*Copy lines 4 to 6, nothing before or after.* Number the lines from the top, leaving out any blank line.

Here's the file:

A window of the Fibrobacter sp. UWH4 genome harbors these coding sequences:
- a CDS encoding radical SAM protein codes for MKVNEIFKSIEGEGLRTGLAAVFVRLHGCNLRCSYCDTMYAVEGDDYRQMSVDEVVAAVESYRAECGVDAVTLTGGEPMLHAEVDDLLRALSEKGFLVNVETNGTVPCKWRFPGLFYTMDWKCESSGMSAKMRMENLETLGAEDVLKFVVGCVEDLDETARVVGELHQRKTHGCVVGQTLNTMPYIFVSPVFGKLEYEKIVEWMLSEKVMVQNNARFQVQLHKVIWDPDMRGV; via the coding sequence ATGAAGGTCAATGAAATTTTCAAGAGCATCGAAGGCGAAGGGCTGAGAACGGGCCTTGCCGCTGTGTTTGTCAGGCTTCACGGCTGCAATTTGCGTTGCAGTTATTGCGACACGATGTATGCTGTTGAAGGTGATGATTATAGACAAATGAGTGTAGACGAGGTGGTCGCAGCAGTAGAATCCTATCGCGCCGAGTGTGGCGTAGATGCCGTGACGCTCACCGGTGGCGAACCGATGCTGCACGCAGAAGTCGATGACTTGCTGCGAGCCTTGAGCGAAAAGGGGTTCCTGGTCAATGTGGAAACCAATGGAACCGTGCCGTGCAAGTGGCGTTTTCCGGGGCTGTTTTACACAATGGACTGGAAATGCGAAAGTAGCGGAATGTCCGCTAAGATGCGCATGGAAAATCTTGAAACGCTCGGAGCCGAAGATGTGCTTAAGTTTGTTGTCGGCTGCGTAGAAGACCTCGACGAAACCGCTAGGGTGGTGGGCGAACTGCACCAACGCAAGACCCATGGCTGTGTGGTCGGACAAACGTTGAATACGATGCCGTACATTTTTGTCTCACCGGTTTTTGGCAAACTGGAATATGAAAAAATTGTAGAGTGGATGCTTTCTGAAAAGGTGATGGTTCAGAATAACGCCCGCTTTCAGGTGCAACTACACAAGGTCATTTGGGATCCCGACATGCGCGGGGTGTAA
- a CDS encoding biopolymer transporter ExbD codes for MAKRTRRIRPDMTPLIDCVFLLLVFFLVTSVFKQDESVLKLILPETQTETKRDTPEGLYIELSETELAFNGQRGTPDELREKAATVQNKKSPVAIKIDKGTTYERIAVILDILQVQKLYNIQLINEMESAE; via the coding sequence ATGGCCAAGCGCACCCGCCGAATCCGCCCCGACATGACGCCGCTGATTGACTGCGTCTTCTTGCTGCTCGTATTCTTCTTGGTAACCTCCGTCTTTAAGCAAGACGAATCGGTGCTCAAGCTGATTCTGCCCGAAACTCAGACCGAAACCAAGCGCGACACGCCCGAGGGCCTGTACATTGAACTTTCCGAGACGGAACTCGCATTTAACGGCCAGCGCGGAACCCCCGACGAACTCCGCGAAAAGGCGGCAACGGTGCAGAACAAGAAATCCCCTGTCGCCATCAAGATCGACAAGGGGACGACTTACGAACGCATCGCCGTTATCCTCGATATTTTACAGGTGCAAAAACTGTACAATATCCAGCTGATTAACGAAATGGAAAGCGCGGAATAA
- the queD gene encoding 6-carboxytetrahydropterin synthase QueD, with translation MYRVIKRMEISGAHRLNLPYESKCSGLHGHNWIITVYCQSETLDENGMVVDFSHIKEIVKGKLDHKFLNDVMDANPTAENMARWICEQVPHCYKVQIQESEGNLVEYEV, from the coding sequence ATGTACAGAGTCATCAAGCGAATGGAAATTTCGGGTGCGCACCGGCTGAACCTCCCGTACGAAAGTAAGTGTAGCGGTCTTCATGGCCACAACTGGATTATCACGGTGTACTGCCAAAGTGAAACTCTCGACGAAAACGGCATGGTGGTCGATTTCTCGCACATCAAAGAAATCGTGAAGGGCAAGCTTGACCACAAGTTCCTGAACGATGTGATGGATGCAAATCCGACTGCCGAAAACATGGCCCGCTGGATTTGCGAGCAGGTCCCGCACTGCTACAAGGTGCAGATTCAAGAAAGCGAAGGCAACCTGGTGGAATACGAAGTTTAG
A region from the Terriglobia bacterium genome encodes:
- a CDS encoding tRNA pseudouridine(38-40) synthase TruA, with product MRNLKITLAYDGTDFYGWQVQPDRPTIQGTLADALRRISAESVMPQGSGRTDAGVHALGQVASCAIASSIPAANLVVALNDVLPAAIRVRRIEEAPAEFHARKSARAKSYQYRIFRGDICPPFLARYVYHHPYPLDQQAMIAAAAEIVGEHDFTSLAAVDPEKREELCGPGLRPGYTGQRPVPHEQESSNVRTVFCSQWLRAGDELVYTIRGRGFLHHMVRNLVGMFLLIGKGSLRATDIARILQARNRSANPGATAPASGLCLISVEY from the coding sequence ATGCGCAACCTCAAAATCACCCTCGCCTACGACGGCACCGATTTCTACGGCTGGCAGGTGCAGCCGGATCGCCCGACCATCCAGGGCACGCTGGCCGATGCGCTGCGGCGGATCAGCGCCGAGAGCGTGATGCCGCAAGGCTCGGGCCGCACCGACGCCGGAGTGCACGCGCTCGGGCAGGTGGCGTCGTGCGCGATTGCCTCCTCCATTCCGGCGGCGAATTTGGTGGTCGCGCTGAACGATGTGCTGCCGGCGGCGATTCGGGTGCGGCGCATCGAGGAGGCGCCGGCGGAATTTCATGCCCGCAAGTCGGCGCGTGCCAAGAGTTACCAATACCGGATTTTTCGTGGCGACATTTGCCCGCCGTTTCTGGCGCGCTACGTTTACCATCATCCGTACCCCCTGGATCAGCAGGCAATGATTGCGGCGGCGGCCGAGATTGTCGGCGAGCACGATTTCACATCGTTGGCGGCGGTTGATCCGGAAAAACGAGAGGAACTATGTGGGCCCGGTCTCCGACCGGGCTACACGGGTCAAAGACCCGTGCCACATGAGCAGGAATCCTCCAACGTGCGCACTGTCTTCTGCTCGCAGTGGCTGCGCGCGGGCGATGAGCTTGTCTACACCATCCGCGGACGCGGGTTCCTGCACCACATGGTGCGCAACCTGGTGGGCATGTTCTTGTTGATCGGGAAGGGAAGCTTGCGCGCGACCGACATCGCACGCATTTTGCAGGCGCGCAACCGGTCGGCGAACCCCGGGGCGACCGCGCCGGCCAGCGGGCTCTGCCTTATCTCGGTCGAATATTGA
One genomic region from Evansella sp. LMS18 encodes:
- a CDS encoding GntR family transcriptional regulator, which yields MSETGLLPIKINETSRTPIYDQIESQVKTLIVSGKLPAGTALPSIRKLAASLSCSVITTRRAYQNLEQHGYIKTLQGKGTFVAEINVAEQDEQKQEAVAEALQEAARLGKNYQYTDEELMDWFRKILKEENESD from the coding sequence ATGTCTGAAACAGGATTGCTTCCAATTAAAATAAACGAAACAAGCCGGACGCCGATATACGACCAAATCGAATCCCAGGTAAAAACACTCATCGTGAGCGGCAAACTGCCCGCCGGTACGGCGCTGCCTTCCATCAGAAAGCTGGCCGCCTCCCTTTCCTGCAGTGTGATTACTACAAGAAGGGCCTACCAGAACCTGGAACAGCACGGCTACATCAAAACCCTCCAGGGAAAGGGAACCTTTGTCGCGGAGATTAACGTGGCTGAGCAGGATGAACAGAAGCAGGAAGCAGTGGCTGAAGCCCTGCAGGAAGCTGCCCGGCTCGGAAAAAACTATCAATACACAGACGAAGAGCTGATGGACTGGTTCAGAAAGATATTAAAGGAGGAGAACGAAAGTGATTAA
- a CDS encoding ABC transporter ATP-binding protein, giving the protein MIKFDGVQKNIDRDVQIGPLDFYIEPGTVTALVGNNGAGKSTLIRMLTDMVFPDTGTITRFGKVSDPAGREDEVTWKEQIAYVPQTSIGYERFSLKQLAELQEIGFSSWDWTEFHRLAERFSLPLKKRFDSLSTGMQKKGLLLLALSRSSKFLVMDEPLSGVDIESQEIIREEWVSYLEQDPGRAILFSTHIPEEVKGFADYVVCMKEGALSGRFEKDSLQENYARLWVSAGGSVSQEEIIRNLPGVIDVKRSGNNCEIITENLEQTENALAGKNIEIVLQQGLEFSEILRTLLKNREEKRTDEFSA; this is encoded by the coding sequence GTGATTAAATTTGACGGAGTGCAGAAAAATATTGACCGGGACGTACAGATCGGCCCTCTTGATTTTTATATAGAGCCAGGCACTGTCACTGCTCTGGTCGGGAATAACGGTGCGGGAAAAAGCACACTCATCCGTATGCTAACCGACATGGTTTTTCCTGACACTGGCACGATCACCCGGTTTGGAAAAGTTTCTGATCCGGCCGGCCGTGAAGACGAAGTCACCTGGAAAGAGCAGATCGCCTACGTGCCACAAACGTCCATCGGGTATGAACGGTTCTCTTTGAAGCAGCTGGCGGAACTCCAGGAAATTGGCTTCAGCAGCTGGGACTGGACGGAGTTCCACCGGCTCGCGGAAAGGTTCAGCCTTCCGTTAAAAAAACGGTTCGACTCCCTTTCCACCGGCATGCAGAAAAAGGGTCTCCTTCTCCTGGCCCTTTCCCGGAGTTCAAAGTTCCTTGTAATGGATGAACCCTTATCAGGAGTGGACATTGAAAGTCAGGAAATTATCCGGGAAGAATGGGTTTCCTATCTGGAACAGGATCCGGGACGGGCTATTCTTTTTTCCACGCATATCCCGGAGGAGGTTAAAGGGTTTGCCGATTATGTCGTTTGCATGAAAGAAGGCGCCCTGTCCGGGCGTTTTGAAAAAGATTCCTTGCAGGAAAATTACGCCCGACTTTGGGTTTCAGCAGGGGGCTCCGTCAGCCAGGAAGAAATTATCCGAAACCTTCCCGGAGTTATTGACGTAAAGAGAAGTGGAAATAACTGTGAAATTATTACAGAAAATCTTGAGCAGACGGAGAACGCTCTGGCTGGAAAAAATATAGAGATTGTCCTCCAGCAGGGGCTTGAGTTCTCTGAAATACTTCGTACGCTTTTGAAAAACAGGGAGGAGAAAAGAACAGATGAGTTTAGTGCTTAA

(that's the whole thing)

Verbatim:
- the queD gene encoding 6-carboxytetrahydropterin synthase QueD, with translation MYRVIKRMEISGAHRLNLPYESKCSGLHGHNWIITVYCQSETLDENGMVVDFSHIKEIVKGKLDHKFLNDVMDANPTAENMARWICEQVPHCYKVQIQESEGNLVEYEV, from the coding sequence ATGTACAGAGTCATCAAGCGAATGGAAATTTCGGGTGCGCACCGGCTGAACCTCCCGTACGAAAGTAAGTGTAGCGGTCTTCATGGCCACAACTGGATTATCACGGTGTACTGCCAAAGTGAAACTCTCGACGAAAACGGCATGGTGGTCGATTTCTCGCACATCAAAGAAATCGTGAAGGGCAAGCTTGACCACAAGTTCCTGAACGATGTGATGGATGCAAATCCGACTGCCGAAAACATGGCCCGCTGGATTTGCGAGCAGGTCCCGCACTGCTACAAGGTGCAGATTCAAGAAAGCGAAGGCAACCTGGTGGAATACGAAGTTTAG
A region from the Terriglobia bacterium genome encodes:
- a CDS encoding tRNA pseudouridine(38-40) synthase TruA, with product MRNLKITLAYDGTDFYGWQVQPDRPTIQGTLADALRRISAESVMPQGSGRTDAGVHALGQVASCAIASSIPAANLVVALNDVLPAAIRVRRIEEAPAEFHARKSARAKSYQYRIFRGDICPPFLARYVYHHPYPLDQQAMIAAAAEIVGEHDFTSLAAVDPEKREELCGPGLRPGYTGQRPVPHEQESSNVRTVFCSQWLRAGDELVYTIRGRGFLHHMVRNLVGMFLLIGKGSLRATDIARILQARNRSANPGATAPASGLCLISVEY from the coding sequence ATGCGCAACCTCAAAATCACCCTCGCCTACGACGGCACCGATTTCTACGGCTGGCAGGTGCAGCCGGATCGCCCGACCATCCAGGGCACGCTGGCCGATGCGCTGCGGCGGATCAGCGCCGAGAGCGTGATGCCGCAAGGCTCGGGCCGCACCGACGCCGGAGTGCACGCGCTCGGGCAGGTGGCGTCGTGCGCGATTGCCTCCTCCATTCCGGCGGCGAATTTGGTGGTCGCGCTGAACGATGTGCTGCCGGCGGCGATTCGGGTGCGGCGCATCGAGGAGGCGCCGGCGGAATTTCATGCCCGCAAGTCGGCGCGTGCCAAGAGTTACCAATACCGGATTTTTCGTGGCGACATTTGCCCGCCGTTTCTGGCGCGCTACGTTTACCATCATCCGTACCCCCTGGATCAGCAGGCAATGATTGCGGCGGCGGCCGAGATTGTCGGCGAGCACGATTTCACATCGTTGGCGGCGGTTGATCCGGAAAAACGAGAGGAACTATGTGGGCCCGGTCTCCGACCGGGCTACACGGGTCAAAGACCCGTGCCACATGAGCAGGAATCCTCCAACGTGCGCACTGTCTTCTGCTCGCAGTGGCTGCGCGCGGGCGATGAGCTTGTCTACACCATCCGCGGACGCGGGTTCCTGCACCACATGGTGCGCAACCTGGTGGGCATGTTCTTGTTGATCGGGAAGGGAAGCTTGCGCGCGACCGACATCGCACGCATTTTGCAGGCGCGCAACCGGTCGGCGAACCCCGGGGCGACCGCGCCGGCCAGCGGGCTCTGCCTTATCTCGGTCGAATATTGA